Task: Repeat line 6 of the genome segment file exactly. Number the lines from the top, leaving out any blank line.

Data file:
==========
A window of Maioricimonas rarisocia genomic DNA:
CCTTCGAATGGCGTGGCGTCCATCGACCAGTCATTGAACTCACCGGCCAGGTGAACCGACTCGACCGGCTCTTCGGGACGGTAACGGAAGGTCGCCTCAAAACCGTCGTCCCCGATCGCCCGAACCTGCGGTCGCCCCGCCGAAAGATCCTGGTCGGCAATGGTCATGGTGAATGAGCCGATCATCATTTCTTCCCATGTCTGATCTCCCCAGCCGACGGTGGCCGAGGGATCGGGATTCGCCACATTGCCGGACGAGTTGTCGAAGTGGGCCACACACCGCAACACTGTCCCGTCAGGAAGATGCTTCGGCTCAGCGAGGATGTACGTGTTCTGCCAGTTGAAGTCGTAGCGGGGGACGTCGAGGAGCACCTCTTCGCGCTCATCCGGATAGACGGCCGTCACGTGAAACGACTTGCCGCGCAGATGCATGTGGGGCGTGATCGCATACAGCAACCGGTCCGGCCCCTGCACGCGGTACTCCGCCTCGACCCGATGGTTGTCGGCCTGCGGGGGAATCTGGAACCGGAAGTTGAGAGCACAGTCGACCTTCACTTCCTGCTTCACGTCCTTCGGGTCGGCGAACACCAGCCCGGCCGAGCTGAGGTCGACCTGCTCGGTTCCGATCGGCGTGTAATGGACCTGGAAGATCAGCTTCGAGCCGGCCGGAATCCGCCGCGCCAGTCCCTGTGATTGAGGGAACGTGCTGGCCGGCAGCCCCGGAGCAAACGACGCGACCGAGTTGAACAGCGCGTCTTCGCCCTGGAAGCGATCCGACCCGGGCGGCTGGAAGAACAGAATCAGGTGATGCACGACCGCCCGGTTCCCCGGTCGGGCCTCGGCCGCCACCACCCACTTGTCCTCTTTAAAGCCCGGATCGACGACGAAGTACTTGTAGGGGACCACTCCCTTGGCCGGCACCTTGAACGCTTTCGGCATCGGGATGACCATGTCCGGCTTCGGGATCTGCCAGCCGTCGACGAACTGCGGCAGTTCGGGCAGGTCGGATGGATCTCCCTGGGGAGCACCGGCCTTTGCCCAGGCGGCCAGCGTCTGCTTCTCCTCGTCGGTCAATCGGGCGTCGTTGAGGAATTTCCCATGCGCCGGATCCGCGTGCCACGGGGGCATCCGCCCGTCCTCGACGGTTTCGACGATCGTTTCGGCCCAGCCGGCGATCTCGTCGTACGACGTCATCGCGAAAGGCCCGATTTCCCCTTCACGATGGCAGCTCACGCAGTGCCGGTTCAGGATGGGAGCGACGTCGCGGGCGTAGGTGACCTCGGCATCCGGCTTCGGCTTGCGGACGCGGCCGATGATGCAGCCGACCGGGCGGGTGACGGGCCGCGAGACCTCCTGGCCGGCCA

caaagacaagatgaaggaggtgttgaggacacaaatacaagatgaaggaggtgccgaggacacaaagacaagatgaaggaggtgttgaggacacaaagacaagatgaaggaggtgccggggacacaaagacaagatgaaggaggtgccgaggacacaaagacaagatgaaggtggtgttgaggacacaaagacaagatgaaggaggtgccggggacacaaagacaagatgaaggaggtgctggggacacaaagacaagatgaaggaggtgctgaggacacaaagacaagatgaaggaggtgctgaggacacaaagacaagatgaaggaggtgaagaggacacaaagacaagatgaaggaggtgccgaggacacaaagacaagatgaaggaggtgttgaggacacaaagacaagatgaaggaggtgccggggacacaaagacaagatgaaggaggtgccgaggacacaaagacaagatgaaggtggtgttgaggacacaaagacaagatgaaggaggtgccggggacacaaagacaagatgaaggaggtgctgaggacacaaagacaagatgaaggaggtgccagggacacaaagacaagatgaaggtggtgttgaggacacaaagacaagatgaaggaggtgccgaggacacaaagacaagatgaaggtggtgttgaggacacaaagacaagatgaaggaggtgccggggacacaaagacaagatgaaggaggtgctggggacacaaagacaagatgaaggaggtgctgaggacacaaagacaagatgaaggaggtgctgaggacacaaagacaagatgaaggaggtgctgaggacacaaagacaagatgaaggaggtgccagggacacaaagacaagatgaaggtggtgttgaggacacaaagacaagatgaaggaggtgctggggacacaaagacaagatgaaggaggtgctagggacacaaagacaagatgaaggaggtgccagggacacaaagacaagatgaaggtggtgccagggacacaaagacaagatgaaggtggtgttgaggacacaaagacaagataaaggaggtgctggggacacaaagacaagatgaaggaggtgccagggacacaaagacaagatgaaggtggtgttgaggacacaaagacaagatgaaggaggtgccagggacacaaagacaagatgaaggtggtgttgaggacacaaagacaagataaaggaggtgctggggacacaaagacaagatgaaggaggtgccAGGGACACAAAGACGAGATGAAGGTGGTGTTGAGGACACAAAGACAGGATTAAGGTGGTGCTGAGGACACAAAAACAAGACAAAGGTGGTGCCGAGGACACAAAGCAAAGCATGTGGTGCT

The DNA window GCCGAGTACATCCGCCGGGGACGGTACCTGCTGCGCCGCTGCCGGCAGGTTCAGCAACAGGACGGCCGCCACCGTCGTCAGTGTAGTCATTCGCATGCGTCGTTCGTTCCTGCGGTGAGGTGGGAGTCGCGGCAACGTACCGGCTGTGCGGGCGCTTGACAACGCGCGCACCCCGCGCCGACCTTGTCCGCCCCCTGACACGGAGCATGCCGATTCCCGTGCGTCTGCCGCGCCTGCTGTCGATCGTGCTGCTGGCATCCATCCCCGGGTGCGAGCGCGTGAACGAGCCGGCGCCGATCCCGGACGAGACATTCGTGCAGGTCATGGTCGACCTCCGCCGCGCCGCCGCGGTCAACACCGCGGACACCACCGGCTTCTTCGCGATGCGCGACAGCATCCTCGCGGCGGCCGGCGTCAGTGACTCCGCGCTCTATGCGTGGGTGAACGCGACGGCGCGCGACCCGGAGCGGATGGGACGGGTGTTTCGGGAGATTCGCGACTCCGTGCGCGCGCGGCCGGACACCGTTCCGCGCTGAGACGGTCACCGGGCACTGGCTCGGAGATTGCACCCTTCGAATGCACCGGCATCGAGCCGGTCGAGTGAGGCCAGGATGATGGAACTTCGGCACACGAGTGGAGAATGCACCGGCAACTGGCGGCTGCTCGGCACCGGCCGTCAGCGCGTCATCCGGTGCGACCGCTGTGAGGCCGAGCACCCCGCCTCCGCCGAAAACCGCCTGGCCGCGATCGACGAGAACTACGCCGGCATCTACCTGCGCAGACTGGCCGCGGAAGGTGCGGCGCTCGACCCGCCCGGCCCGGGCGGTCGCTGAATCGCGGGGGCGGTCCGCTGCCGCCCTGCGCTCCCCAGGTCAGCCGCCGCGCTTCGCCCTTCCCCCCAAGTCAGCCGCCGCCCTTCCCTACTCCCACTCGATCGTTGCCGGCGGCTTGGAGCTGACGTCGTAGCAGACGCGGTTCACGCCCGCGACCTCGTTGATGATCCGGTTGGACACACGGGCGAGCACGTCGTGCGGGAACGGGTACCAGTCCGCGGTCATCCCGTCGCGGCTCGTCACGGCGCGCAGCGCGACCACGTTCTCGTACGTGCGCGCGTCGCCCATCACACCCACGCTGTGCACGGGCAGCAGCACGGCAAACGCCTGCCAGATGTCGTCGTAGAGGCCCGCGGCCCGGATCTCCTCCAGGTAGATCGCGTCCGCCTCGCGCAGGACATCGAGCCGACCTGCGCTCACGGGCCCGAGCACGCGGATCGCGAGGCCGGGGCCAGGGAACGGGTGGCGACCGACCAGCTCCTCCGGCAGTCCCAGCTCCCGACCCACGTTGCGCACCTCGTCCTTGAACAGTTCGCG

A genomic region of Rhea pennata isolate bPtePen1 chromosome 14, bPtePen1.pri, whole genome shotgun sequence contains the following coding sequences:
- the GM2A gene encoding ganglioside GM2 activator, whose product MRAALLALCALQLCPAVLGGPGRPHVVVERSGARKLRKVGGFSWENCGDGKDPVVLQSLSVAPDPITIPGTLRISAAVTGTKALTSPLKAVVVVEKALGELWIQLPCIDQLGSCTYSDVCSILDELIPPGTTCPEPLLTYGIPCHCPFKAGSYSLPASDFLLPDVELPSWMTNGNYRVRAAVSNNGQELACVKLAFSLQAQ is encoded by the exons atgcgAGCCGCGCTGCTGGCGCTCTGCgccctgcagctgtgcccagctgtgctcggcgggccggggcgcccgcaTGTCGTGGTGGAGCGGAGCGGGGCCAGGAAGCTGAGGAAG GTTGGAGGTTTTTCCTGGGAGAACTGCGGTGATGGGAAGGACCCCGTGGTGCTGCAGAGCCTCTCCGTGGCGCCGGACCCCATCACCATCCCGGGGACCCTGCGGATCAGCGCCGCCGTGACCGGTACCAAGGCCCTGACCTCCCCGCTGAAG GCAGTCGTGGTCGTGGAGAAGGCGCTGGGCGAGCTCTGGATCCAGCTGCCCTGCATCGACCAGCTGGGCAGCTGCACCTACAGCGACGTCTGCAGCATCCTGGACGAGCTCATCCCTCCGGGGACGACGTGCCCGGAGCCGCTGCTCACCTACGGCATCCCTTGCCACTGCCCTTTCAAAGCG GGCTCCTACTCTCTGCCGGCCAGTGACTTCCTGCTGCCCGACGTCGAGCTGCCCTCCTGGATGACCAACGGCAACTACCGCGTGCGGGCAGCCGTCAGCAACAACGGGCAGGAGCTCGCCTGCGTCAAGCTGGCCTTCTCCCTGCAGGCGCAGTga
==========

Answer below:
- the GM2A gene encoding ganglioside GM2 activator, whose product MRAALLALCALQLCPAVLGGPGRPHVVVERSGARKLRKVGGFSWENCGDGKDPVVLQSLSVAPDPITIPGTLRISAAVTGTKALTSPLKAVVVVEKALGELWIQLPCIDQLGSCTYSDVCSILDELIPPGTTCPEPLLTYGIPCHCPFKAGSYSLPASDFLLPDVELPSWMTNGNYRVRAAVSNNGQELACVKLAFSLQAQ is encoded by the exons atgcgAGCCGCGCTGCTGGCGCTCTGCgccctgcagctgtgcccagctgtgctcggcgggccggggcgcccgcaTGTCGTGGTGGAGCGGAGCGGGGCCAGGAAGCTGAGGAAG GTTGGAGGTTTTTCCTGGGAGAACTGCGGTGATGGGAAGGACCCCGTGGTGCTGCAGAGCCTCTCCGTGGCGCCGGACCCCATCACCATCCCGGGGACCCTGCGGATCAGCGCCGCCGTGACCGGTACCAAGGCCCTGACCTCCCCGCTGAAG GCAGTCGTGGTCGTGGAGAAGGCGCTGGGCGAGCTCTGGATCCAGCTGCCCTGCATCGACCAGCTGGGCAGCTGCACCTACAGCGACGTCTGCAGCATCCTGGACGAGCTCATCCCTCCGGGGACGACGTGCCCGGAGCCGCTGCTCACCTACGGCATCCCTTGCCACTGCCCTTTCAAAGCG GGCTCCTACTCTCTGCCGGCCAGTGACTTCCTGCTGCCCGACGTCGAGCTGCCCTCCTGGATGACCAACGGCAACTACCGCGTGCGGGCAGCCGTCAGCAACAACGGGCAGGAGCTCGCCTGCGTCAAGCTGGCCTTCTCCCTGCAGGCGCAGTga